By Brian Koonz
BRIDGEPORT — In less time than it took to knock back a shot, two hulking SUVs and two fragile worlds collided at a dark intersection in Fort Lauderdale in 2007.
The legal limit in Florida is .08 and Leyritz was sloshed at .14 after vigorously celebrating his 44th birthday, the police said.
The other driver, Freida Ann Veitch, a 30-year-old mother of two, was in worse shape at .18, more than twice the legal limit.
Veitch, who wasn’t wearing a seatbelt, was thrown from her Mitsubishi Montero and pronounced dead an hour later. Leyritz, the fireplug catcher with the permanent fist pump rounding first base, was looking at 15 years in prison.
When the case finally went to court in 2010, and a yellow light helped get a manslaughter acquittal, the jury gave Leyritz his life back. But he was hardly intact, a man living with a night that went terribly wrong, a night when booze won and everyone else lost.
“I’ll take a DUI because that’s what I did. I was drinking and driving,” Leyritz said Thursday in Bridgeport. “But I did not contribute to her death that night. I did not cause the accident, but yes, I was drinking and driving. I’ve taken responsibility for that all along.”
The transcripts talk about Veitch’s headlights being off and her cell phone being on. The distractions and the liquor killed her, the defense attorneys said, even as Leyritz had no business getting behind the wheel that night.
It was selfish. It was irresponsible. It was the worst decision he ever made and Jim Leyritz will tell you so a hundred times.
During a window between batting practice and signing autographs, Leyritz took his redemption road show to The Ballpark at Harbor Yard for a charity baseball game to benefit the homeless, especially veterans.
Leyritz insists he is a changed man, a convert of Saddleback Church in Lake Forest, Calif. The 11 seasons he enjoyed in the majors, including two World Series championships with the Yankees, are the conversation starter for a brand-new message.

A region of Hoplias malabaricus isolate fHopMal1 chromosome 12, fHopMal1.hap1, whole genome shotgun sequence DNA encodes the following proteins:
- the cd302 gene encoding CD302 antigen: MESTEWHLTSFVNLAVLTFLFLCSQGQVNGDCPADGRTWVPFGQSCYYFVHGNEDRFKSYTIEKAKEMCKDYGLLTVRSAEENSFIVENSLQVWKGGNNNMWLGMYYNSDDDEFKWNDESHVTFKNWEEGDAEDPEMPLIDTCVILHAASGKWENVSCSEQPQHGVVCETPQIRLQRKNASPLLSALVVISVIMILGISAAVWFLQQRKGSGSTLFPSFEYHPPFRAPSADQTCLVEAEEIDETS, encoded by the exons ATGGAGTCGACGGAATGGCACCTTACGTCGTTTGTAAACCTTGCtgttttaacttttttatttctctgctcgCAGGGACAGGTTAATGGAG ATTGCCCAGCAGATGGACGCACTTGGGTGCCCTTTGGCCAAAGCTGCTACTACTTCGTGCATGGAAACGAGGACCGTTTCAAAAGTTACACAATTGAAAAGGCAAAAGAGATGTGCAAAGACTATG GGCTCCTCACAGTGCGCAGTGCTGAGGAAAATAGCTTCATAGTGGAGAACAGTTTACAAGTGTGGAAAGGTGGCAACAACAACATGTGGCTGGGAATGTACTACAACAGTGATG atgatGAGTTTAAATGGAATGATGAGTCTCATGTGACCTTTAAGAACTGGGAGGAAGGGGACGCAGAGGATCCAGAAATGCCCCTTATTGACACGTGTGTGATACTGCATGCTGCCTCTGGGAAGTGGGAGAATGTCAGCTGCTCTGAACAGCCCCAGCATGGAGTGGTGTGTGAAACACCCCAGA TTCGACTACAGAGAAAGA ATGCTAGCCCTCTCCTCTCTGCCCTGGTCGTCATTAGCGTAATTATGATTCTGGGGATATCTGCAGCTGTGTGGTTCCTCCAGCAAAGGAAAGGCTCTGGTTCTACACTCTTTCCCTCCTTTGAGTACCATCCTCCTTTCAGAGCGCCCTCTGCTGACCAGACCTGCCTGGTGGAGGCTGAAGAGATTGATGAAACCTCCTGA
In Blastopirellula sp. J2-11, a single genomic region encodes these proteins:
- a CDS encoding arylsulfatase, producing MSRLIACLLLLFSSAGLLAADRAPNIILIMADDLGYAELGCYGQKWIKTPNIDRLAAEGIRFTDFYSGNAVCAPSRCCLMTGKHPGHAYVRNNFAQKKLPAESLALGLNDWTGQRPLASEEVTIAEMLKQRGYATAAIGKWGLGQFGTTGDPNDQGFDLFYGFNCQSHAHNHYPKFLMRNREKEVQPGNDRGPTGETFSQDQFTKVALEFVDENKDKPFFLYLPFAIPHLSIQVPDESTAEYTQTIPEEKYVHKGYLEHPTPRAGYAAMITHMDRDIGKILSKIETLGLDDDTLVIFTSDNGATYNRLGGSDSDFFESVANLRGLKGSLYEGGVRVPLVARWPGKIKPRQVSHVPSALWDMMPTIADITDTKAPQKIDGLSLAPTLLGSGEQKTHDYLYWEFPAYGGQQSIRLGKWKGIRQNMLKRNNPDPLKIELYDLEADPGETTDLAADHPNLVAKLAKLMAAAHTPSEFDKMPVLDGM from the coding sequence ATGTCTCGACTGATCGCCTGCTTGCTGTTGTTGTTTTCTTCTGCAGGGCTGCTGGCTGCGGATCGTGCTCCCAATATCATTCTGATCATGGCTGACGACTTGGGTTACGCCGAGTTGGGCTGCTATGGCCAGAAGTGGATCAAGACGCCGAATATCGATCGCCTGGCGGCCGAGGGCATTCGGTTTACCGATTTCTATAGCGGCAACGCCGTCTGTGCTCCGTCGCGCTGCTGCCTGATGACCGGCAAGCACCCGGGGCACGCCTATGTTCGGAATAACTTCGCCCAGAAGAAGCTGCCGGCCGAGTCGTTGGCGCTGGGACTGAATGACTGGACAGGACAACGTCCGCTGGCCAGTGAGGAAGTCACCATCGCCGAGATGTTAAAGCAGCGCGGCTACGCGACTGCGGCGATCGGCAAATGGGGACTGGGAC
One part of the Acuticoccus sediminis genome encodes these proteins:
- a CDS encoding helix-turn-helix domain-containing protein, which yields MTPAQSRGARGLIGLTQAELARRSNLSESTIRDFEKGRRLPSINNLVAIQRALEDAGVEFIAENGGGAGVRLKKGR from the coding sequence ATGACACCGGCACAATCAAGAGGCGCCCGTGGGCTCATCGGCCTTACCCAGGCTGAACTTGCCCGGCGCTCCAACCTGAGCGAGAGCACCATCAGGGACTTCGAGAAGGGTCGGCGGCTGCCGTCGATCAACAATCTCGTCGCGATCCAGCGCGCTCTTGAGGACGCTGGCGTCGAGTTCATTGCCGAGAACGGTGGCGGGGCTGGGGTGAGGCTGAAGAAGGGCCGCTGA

There are plenty of pews at the tabernacle of forgiveness. The pulpit is always open here because the spirit of contrition is always open inside Leyritz.
“I’m trying to change lives by sharing my story,” Leyritz said. “Sometimes, you can feel like the whole world is against you. I went from World Series hero to World Series zero. That’s basically what I went through.
“Even before the accident, I was the kid who wasn’t drafted and still made it to New York. I hit the home run that everyone remembers.
“I tell people that I left behind a baseball legacy, but what I wasn’t doing was leaving behind a life legacy. That’s what I’m trying to do now with my new wife, Michelle, and our five kids — my three boys and her two girls.”
When Leyritz stood before the judge at sentencing in December 2010, he was given a year of probation, a suspended license for six months and a $500 fine.
The big contracts with the Yankees were gone. The $450,000 broadcasting gig to talk about the game he loved was gone, too. Jim Leyritz was cut off from baseball’s money train.
The man who gave Game 4 of the 1996 World Series to the Yankees with one swing of his bat, the kind of swing that crushes one team and anoints another, is the stuff of legend.
It’s all the fans wanted to talk about Thursday as they pushed baseballs and programs and pictures in front of Leyritz to sign.
The moment endures because the big ones always do.
Joe Torre waved his finger and Leyritz waved his bat. He pinch-hit for Joe Girardi with a brand-new bat he borrowed fromDarryl Strawberry. A three-run homer became his defining moment as a ballplayer.
But at the end of the day, professional baseball is fantasy and entertainment. Jim Leyritz was an overachieving catcher who rose to the moment in Atlanta, but stumbled badly when the drinks went down too easy and a Ford Expedition cranked even easier.
There are those who say Leyritz got off with a slap on the wrists, that he lawyered-up and bought his freedom with hot shot attorneys wearing a different set of pinstripes.
Don’t count Leyritz among them.
“The jury decided this case in less than 30 minutes because it was so clear cut,” said Leyritz, who still signed off on a $350,000 wrongful death settlement to Veitch’s family. “Again, I take full responsibility for drinking and driving that night. I deserved to get a DUI. I made a bad decison, but I wasn’t responsible for her death.”
The color of a traffic light changed Jim Leyritz’s life forever, even as an intersection in Fort Lauderale was never darker.
Leyritz is here to tell you he’s sorry, that he wishes that night never happened.
Other nights, like one in Atlanta in 1996, are meant to live on.